Judy Asks: Should the EU Sanction Its Members?
A selection of experts answer a new question from Judy Dempsey on the foreign and security policy challenges shaping Europe’s role in the world.
Nicolas Bouchet - Nonresident fellow in the Europe Program of the German Marshall Fund of the United States
Yes, it should, but it is probably too late to develop a mechanism with teeth for doing so. When European leaders made norms of liberal democracy the fundamental grounds for EU membership, they showed a failure of political imagination by not conceiving of situations in which democratically elected governments could erode or ignore these norms not only in new democracies but also in older ones. Now, the situation is like needing to repair a plane in midair—and not all of the crew agrees there is a malfunction that needs fixing.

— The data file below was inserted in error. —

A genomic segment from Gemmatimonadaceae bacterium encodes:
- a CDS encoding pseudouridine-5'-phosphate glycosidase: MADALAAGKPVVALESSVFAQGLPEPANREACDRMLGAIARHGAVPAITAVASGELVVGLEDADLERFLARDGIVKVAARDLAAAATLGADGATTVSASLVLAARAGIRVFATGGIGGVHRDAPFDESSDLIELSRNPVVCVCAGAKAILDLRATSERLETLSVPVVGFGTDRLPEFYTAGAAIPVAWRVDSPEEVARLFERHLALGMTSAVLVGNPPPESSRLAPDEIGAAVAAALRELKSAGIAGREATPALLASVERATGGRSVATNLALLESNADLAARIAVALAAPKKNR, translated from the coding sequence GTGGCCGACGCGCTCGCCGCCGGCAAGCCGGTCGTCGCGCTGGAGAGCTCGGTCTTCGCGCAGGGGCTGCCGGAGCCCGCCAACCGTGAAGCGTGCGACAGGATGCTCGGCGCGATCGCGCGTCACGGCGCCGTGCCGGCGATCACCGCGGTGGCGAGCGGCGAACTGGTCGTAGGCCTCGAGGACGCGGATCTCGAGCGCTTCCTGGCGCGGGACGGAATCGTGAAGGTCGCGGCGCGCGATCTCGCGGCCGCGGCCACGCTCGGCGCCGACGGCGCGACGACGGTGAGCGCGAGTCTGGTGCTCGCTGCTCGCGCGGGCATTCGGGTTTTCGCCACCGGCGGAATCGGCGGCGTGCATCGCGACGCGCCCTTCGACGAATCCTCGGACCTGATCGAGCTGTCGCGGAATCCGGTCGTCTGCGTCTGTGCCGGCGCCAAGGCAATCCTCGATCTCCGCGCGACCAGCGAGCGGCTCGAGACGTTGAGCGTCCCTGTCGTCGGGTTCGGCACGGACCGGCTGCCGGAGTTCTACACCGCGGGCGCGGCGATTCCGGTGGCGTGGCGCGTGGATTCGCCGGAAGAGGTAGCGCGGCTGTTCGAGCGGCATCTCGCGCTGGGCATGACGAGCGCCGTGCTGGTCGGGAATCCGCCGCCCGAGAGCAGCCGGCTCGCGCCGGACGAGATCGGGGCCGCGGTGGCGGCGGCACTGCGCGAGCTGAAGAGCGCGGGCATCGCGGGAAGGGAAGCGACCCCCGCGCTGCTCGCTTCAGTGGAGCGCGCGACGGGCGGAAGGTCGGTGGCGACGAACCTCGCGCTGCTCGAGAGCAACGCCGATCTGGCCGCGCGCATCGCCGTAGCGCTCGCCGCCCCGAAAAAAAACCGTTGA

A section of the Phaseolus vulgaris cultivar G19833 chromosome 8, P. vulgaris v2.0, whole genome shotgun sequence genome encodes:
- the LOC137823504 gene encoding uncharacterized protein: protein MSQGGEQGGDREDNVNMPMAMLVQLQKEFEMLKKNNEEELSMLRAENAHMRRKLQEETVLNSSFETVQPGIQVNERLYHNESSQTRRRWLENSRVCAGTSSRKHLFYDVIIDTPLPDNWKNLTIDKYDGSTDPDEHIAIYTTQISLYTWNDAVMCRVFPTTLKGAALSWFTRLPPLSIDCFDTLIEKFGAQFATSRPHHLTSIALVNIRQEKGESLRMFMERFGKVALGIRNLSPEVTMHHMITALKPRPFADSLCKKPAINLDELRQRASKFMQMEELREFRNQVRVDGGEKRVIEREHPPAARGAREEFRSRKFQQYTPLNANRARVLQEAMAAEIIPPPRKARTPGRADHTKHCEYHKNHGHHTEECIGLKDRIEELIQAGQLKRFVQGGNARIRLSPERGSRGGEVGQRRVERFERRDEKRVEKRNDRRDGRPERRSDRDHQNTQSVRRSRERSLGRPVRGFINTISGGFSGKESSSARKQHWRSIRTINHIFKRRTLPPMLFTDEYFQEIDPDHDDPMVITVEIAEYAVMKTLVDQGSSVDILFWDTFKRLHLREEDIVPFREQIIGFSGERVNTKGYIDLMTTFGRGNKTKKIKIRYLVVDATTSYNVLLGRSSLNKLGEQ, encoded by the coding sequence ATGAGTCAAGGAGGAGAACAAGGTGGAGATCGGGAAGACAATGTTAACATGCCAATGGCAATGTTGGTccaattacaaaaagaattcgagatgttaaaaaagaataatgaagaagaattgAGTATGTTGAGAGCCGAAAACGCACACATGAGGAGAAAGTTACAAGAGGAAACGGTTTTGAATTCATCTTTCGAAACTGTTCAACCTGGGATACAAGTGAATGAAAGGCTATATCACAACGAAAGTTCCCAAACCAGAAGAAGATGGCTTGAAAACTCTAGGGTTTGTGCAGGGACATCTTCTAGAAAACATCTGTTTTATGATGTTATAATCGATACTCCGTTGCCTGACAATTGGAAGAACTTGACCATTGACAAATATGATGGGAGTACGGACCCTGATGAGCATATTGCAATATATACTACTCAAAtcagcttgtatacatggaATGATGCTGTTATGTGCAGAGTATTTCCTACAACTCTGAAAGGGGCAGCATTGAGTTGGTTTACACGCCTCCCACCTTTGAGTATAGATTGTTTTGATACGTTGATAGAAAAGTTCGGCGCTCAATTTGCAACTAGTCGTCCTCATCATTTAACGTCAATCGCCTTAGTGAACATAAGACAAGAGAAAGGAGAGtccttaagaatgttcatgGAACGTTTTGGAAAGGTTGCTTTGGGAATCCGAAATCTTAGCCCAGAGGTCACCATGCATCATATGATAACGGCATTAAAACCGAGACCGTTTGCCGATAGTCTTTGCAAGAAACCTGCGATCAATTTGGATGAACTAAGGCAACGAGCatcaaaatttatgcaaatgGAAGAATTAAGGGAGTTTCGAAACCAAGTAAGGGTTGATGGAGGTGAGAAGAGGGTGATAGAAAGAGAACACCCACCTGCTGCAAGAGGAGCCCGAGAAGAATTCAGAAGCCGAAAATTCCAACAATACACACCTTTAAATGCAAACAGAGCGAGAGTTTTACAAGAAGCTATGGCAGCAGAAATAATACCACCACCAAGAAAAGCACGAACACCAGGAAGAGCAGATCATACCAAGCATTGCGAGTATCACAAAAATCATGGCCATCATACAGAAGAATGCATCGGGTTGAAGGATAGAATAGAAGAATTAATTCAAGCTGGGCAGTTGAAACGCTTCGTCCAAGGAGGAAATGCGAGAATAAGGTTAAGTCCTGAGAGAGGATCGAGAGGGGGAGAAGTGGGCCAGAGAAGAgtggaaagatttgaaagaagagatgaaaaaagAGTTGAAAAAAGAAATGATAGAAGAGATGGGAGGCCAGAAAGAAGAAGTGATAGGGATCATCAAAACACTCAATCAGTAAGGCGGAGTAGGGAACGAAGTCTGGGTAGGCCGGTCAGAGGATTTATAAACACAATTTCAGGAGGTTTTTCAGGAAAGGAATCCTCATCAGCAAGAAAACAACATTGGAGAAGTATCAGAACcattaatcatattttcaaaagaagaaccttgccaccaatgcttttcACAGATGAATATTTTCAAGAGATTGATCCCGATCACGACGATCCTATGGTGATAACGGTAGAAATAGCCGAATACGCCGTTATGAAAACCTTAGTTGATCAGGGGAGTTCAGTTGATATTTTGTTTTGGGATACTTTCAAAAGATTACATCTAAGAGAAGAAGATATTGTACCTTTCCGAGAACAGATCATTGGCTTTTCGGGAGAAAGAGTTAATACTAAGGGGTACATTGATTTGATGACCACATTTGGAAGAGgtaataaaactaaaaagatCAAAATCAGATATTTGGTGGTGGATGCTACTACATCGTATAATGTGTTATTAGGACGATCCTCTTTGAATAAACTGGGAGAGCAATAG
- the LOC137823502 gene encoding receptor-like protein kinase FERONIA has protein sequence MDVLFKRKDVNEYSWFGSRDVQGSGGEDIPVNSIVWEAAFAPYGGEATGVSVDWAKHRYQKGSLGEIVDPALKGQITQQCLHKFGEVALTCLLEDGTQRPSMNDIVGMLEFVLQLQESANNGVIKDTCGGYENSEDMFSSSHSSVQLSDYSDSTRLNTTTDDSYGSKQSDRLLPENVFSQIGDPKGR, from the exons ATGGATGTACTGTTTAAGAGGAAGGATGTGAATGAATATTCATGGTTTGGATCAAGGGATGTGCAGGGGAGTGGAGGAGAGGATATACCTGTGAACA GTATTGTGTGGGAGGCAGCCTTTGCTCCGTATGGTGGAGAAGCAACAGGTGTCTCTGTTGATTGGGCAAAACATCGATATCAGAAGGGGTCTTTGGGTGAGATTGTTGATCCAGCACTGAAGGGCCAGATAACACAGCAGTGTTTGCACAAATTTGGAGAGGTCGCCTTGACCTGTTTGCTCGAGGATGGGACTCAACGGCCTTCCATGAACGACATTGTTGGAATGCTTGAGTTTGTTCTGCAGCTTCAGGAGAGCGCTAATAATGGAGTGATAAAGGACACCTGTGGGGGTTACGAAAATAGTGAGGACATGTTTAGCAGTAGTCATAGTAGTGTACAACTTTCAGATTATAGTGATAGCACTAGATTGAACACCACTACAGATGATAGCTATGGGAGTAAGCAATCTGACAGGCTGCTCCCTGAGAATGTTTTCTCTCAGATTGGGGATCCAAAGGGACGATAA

Article 7 of the Treaty on European Union, which provides for the suspension of a member’s voting rights, has been of limited appeal or use. In theory, the EU could adopt graduated measures to react to the erosion of democracy in member states and—more difficult—a system to determine whether there is such erosion. But in practice, short of a more serious crisis than what has been seen in some countries so far, it is hard to see where the political will and unity can come from among members in today’s context. Too many will not want to give this kind of power over their politics to other members, the European Commission, or a new EU institution.
Photo credit: Marco Aprile / Shutterstock, Inc.